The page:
Even if the car could go faster, the road surfacing is so coarse and dimpled that the vibrations would shake the teeth out of anyone attempting it. This is the first time in my life seeing the dashboard of a car moving out of sync with the rest of the body.Hitting the beach
Eventually we reached the coast, here overlooking the Arabian Sea. Notice how the sand has found its way to the road. With a little bit more power this would be a perfect place to let the back end step out. Turns out this road leads directly into a Naval base just a few hundred meters ahead of us, so I had to turn around.
This is yet another thing that happens only in India. Cows just don’t seem to mind a big loud box of metal right in front of them. They seem so impervious to intimidation.
Eventually the road surface got so bad that the best I could do was 20km/h. I wonder how long a sports car would last on this road.
I had just a few seconds to wonder before I saw this bus hurtling towards me. Scenes like these are entirely normal in India when vehicles constantly weave around to avoid potholes that are chunky enough to dislodge most suspension set-ups.
One of the most amazing things about driving in south India is that the landscape shows so much variation.
In the span of just a short drive, you’ll come up with rocky dry areas with relatively little vegetation along the road.
And just round the next hill, you’re surrounded by greenery.
The sheer variation of the environments combined with the chaotic driving style, makes a drive in India a true highlight experience for any motoring enthusiast.
Even the condition of the road varies between extremes, from barely driveable pothole-filled roads to silky smooth ‘rubberized’ highways like these.
It’s a common sight to see vehicles coming towards you on the wrong side of the road and cars overtaking, often three abreast.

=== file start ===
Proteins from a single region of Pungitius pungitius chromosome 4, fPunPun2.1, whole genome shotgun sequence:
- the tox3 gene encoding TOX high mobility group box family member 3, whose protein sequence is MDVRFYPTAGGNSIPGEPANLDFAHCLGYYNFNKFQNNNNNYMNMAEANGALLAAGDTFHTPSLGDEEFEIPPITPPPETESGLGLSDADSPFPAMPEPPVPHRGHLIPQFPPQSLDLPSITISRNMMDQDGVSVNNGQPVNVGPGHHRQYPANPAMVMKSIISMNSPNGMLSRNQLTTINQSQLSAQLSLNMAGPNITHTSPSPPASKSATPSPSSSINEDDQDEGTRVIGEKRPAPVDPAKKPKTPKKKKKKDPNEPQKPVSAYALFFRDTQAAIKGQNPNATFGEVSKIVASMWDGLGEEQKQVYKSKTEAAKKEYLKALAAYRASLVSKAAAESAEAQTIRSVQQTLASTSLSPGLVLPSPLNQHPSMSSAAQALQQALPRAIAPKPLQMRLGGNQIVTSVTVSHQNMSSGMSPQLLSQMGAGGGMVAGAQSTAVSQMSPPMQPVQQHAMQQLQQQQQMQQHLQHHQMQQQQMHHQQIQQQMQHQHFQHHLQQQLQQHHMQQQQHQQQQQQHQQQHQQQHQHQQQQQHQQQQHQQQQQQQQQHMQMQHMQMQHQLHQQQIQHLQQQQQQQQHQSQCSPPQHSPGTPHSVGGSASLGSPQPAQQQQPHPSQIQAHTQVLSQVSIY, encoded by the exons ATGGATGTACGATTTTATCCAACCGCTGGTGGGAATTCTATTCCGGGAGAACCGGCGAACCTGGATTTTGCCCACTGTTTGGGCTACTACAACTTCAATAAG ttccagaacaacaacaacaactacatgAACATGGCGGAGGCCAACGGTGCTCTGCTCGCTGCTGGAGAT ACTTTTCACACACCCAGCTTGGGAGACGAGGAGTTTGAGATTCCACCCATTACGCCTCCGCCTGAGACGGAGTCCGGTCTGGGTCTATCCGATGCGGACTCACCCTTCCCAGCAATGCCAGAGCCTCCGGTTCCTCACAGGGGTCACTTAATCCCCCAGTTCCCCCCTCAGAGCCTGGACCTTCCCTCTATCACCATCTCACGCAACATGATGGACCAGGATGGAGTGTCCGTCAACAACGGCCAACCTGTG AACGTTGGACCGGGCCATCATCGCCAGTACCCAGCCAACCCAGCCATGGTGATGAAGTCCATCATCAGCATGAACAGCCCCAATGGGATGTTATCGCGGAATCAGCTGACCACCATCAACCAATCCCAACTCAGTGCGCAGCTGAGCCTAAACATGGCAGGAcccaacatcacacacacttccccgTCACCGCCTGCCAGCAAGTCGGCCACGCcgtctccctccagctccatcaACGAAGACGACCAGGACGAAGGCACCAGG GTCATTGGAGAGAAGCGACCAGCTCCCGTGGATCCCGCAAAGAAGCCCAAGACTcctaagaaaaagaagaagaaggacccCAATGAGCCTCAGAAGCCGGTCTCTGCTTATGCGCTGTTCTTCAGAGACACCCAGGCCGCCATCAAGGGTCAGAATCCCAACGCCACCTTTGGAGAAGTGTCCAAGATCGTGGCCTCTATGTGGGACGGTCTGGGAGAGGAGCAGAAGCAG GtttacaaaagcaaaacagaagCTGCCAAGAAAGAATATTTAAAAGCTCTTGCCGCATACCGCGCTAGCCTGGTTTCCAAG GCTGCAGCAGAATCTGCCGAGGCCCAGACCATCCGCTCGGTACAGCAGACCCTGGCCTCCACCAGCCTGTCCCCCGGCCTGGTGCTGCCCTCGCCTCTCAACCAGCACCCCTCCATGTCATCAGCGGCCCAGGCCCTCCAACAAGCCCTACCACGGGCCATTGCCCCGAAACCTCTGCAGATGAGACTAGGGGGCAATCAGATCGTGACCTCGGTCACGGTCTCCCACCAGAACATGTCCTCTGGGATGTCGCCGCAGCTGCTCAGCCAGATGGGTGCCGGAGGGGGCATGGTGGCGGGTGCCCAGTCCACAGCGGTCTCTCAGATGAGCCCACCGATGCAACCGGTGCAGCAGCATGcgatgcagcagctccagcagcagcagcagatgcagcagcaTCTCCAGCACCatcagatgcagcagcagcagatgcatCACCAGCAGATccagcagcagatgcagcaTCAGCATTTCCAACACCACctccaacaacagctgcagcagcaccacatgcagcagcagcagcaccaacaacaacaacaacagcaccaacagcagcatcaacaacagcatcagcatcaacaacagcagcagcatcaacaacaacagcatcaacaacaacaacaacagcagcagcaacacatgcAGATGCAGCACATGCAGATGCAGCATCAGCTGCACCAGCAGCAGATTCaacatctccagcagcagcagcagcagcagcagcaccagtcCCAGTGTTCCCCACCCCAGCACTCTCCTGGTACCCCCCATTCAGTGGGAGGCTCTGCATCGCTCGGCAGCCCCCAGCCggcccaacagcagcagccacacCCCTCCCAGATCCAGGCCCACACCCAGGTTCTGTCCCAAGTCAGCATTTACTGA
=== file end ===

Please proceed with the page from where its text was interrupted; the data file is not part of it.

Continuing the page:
During most of the overtaking, the car pulls out to the other extreme of the road to make their intention clear to oncoming traffic and consequently slow them down. This takes a little while to get acquainted to, especially for any unlucky passengers.
Another thing that was immediately obvious in towns was to keep a safe distance. You can’t see the front wheels of a rickshaw from a distance and when they make a U turn – which they do quite often in towns, you’ve got to be careful to not get caught off-guard.
South India has a very humid climate, and the hanging moisture in the air lends to beautiful warm light in the evening hours.
This is an incredibly fast-growing consumer society at this point. The roadsides are filled with enormous billboards advertising textile, jewelry or electronic appliance companies.
New advertising space pops up at every corner that has not yet been occupied.
The traffic waned as the sun made its way down the yellow horizon and with my heart still pounding hard, I headed home.
A certain skill set is required to survive Indian roads, and I do mean survive in its very literal sense. The cacophony of horns, heat, dust, varying landscapes and the insane driving style made this one of my most memorable drives ever. I highly recommend this to anyone planning on visiting the subcontinent.